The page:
This review looks at the Battle of Peleliu, 1944 Three Days That Turned into Three Months, a book as part of Pen and Sword's Images of War series that graphically brings to life the Pacific War against the Japanese as the Americans island hopped their war to Japan and victory.


The following introduction is as provided by Pen and Sword.

After the Allies had defeated the Japanese in the Solomons and the Dutch East Indies, the capture of the Philippines became General MacArthur’s next objective. For this offensive to succeed, MacArthur felt compelled to secure his eastern flank by seizing control of the Palau Islands, one of which was Peleliu. The task of capturing this island, and the enemy airfield on it, was initially handed to Admiral Nimitz.

The Palau Islands, however, formed part of Japan’s second defensive line, and Peleliu’s garrison amounted to more than 10,000 men. Consequently, when the US preliminary bombardment began on 12 September 1944, it was devastating. For two days the island was pounded relentlessly. Such was the scale of the destruction that the commander of the 1st Marine Division, Major General William H. Rupertus, told his men: ‘We’re going to have some casualties, but let me assure you this is going to be a fast one, rough but fast. We’ll be through in three days – it may only take two.’

At 08.32 hours on 15 September 1944, the Marines went ashore. Despite bitter fighting, and a ferocious Japanese defence, by the end of the day the Marines had a firm hold on Peleliu. But rather than Japanese resistance crumbling during the following days as had been expected, it stiffened, as they withdrew to their prepared defensive positions. The woods, swamps, caves and mountains inland had been turned into a veritable fortress – it was there where the real battle for possession of Peleliu was fought.

Day after day the Americans battled forward, gradually wresting control of Peleliu from the Japanese. Despite Major General Rupertus’ prediction, it was not until 27 November, after two months, one week and five days of appalling fighting, and a final, futile last sacrificial charge by the remaining enemy troops, that the Battle of Peleliu came to an end.


This offering from Pen and Sword as part of their Images of War series is authored by Jim Moran, Jim has written four books on the U.S. Marine Corps with this being his fourth. The book is a soft backed offering with a reasonably robust card cover protecting 256 pages of a good quality semi gloss paper. The book itself is broken down into 8 chapters which are as follows:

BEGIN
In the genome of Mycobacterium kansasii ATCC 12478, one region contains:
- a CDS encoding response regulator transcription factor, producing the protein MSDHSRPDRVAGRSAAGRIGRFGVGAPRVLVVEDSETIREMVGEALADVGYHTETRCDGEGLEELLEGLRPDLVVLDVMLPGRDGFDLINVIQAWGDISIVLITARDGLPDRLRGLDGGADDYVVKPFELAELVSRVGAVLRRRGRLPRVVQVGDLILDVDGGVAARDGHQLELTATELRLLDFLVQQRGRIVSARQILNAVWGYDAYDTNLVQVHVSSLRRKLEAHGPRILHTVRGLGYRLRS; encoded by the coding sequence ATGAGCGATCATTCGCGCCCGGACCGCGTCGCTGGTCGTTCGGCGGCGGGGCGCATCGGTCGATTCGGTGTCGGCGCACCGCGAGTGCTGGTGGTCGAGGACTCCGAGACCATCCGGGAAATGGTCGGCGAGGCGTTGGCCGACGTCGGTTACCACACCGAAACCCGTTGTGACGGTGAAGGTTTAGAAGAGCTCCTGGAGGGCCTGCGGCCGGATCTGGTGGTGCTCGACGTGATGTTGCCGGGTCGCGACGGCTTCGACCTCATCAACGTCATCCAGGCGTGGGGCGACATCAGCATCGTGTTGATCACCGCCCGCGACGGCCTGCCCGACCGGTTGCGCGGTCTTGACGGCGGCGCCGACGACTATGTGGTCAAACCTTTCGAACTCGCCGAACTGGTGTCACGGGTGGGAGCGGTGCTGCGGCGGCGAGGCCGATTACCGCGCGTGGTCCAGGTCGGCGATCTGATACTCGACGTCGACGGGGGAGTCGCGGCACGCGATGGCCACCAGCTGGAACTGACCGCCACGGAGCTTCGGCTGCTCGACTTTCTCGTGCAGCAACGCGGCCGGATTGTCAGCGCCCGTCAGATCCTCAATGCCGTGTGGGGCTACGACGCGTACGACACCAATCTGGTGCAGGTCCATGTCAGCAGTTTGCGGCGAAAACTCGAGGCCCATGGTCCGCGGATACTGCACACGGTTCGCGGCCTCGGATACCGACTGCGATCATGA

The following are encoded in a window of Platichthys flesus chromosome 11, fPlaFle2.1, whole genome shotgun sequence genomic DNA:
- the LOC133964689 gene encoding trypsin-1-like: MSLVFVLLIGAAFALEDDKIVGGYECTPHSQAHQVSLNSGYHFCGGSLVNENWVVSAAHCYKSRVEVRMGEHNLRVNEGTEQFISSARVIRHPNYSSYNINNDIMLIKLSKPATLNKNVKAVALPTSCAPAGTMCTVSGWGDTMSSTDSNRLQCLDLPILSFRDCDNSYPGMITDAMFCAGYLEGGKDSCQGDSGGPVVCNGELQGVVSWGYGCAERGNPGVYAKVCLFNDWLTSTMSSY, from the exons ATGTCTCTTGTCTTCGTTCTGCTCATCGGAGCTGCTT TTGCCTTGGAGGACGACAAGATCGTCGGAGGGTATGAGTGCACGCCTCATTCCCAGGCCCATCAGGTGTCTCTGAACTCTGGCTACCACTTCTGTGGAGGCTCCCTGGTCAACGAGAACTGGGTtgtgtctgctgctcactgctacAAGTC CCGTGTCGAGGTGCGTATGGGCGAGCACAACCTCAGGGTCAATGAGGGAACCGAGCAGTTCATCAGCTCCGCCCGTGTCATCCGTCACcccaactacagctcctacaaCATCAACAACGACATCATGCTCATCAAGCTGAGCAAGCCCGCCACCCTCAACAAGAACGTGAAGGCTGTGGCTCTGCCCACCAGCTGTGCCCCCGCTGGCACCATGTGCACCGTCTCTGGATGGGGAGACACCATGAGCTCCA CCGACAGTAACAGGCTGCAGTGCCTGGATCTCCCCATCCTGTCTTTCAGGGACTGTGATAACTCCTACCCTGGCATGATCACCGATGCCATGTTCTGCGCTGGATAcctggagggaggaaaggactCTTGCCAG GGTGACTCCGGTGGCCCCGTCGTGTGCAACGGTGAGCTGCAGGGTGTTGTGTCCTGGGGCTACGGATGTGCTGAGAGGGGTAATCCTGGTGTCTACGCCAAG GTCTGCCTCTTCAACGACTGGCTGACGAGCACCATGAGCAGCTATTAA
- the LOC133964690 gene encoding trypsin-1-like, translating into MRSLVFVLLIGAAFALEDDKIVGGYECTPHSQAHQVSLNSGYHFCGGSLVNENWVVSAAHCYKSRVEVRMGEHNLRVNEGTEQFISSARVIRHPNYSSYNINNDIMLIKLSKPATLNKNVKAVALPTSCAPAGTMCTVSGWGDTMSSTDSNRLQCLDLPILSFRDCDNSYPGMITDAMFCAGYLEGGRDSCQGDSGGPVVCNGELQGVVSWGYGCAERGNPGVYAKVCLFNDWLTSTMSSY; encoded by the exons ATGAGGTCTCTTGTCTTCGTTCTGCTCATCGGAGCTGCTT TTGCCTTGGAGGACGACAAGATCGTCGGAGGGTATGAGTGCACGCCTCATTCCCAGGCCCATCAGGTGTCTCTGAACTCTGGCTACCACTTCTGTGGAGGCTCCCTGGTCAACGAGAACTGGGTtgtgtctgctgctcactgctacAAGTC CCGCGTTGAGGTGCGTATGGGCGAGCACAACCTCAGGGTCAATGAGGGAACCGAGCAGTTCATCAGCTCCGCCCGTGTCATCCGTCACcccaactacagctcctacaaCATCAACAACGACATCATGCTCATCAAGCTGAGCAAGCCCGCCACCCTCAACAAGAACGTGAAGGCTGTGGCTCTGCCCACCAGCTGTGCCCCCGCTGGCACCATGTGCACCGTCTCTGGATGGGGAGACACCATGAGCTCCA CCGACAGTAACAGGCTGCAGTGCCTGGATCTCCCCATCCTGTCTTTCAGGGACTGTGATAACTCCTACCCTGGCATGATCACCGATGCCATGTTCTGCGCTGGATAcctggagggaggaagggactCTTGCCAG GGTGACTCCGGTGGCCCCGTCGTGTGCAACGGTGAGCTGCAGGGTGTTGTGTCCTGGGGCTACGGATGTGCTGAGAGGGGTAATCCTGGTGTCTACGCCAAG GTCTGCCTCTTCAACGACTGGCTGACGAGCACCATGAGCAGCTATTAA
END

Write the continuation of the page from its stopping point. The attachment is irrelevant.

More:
Opposing Plans, American and Japanese

Opposing Forces and Commanders

Peleliu D-Day, September 15th 1944

D+1 to D+7 – The Nightmare Begins

81st Infantry take Anguar and Ulithi

The Nightmare Continues, D+8 – D+14

The Nightmare Ends – The Pocket D+15 – D+32


Everybody I suspects has some knowledge of D-Day and the nightmare death toll the start of the freedom of Europe cost in lives, But how many know about the number of seaborne assaults performed by the US Marine Corps during WW2 and the nightmare enemy they faced in the form of the Japanese. The warrior code of the Japanese made fighting them hell as at the point most soldiers would withdraw or surrender, the Japanese would launch suicidal charges against their enemy that took a huge toll in psychological damage to the young Americans facing off against them. This book provides a background to one of these battles for the islands dotted across the Pacific.

This book is by its very nature mostly photographic in nature and so a great book for the modeller. The book looks at the leaders commanding these operations and the forces brought into play during the operation. The text is minimal but provides the reader with a good cover letter so to speak in order that they have some knowledge of whom, what and why. The font used meant that even my old eyes were able to track a read the text without issue; something that does matter as you get older.

It is of course the period photographs that make this title so valuable to the modeller as the period images are for the most part good quality, but that is not the whole story. Each of these images is accompanied by a well written caption and it is these captions that add so much value to the images. A picture can provide a lot of details that text cannot really portray, but the captions give the images context and as a package make them invaluable reference.

At the end of this title are some of the artworks created by Tom Lea that portray the stress men on the island were under. Finally there were 8 Medal of Honor Recipients in the 1st Marine Corps, the faces of these men are provided along with their citations.


As a Brit I get rattled on occasion when I hear how the Americans won the War, but I do humbly acknowledge their input. Looking at the war in the Pacific other nations had troops there fighting, but the US Marine Corps and Infantry Units who fought there are owed a great debt as they did most of the heavy lifting when it came to winning the Pacific War. The Americans paid a heavy price in young men’s lives during the island hoping and it is good to see their sacrifices covered in books such as this that put faces to Wars.



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